- Wednesday, March March 31 at 20:30 UTC (4:30pm eastern)
- Saturday, April 3 at 21:30 UTC (5:30pm eastern)
- Wednesday, April 7 at 20:30 UTC (4:30pm eastern)
This chat room will remain open during the application period, and various mentors and community members may be there and able to answer questions, but the scheduled chats are the only official times at which they are scheduled to do so.
Oh, and if you want to help publicize the WordPress summer of code, grab a flyer and post it somewhere on a bulletin board at your local college campus. Professors, don’t forget to encourage your brightest students to apply!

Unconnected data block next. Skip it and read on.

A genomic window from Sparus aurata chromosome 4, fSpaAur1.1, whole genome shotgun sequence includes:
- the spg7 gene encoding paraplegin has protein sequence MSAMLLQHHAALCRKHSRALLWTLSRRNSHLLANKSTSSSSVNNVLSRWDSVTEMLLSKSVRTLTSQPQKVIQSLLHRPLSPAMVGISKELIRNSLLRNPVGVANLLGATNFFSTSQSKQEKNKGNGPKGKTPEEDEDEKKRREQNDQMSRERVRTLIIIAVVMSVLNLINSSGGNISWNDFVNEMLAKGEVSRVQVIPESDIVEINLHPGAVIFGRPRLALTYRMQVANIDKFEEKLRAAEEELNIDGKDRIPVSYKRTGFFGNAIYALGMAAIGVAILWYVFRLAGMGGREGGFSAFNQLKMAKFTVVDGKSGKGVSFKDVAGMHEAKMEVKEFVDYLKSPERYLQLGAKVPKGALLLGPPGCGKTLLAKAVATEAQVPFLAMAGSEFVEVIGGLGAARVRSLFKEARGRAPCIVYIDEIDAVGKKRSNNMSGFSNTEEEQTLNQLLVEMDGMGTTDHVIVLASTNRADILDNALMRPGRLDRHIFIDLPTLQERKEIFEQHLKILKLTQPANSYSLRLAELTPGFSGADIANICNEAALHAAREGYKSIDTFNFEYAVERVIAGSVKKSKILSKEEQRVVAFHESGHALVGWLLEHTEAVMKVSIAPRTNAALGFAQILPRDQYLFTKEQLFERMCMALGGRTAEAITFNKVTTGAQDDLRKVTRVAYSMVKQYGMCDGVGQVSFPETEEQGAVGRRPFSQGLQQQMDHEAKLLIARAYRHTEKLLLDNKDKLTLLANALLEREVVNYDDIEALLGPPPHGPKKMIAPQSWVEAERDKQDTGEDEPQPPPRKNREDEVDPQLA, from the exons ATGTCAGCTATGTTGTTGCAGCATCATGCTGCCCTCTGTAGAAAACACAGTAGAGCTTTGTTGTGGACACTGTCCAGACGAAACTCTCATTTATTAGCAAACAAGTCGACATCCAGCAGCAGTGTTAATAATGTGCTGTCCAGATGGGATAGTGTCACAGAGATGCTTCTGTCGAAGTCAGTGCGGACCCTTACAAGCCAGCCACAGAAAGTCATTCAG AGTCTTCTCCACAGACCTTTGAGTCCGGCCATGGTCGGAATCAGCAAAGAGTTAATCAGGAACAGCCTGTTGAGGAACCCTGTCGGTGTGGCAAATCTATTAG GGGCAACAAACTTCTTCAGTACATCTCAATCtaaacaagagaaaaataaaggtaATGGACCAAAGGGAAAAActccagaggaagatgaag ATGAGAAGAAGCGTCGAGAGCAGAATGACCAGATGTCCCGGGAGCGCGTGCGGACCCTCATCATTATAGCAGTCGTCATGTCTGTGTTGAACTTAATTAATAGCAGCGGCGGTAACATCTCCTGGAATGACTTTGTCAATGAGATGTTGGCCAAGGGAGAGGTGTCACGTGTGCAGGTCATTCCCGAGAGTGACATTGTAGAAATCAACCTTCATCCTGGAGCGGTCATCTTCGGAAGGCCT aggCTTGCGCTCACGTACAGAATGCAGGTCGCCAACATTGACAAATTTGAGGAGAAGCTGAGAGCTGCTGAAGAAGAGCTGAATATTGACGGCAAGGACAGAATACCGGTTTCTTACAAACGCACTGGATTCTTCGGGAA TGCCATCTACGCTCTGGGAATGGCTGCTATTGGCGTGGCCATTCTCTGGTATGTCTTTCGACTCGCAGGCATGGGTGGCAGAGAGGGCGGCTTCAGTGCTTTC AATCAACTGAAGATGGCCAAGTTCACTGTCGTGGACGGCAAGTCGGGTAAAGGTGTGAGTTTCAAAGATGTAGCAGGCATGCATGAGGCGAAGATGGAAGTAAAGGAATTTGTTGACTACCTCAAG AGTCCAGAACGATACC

Scene: A college classroom
Professor: Is anyone here applying for Google Summer of Code this year? If so, see me after class to discuss getting independent study credit toward your degree.
Jack, a student: Isn’t that a really hard program to get into? Like, hard like getting to level 70 in Modern Warfare 2?
Sophie, a student: I went past 70, I prestiged.
Jack (turning to Sophie): Shut up, you did not!
Sophie: I did, too!
Professor: Not the point, kids. So who’s going to try for a GSoC spot?
Andrea, a teacher’s assistant: There are some great open source projects participating this year. I’d love to see someone from this class get in on the WordPress project.
Jack: WordPress is awesome, but my friend Billy didn’t get chosen by them last year.
Sophie: Billy’s not as smart as he thinks he is.
Jack: You think you could do better?!
Sophie: Of course I do! Any primate could do better than Billy! Or you, for that matter!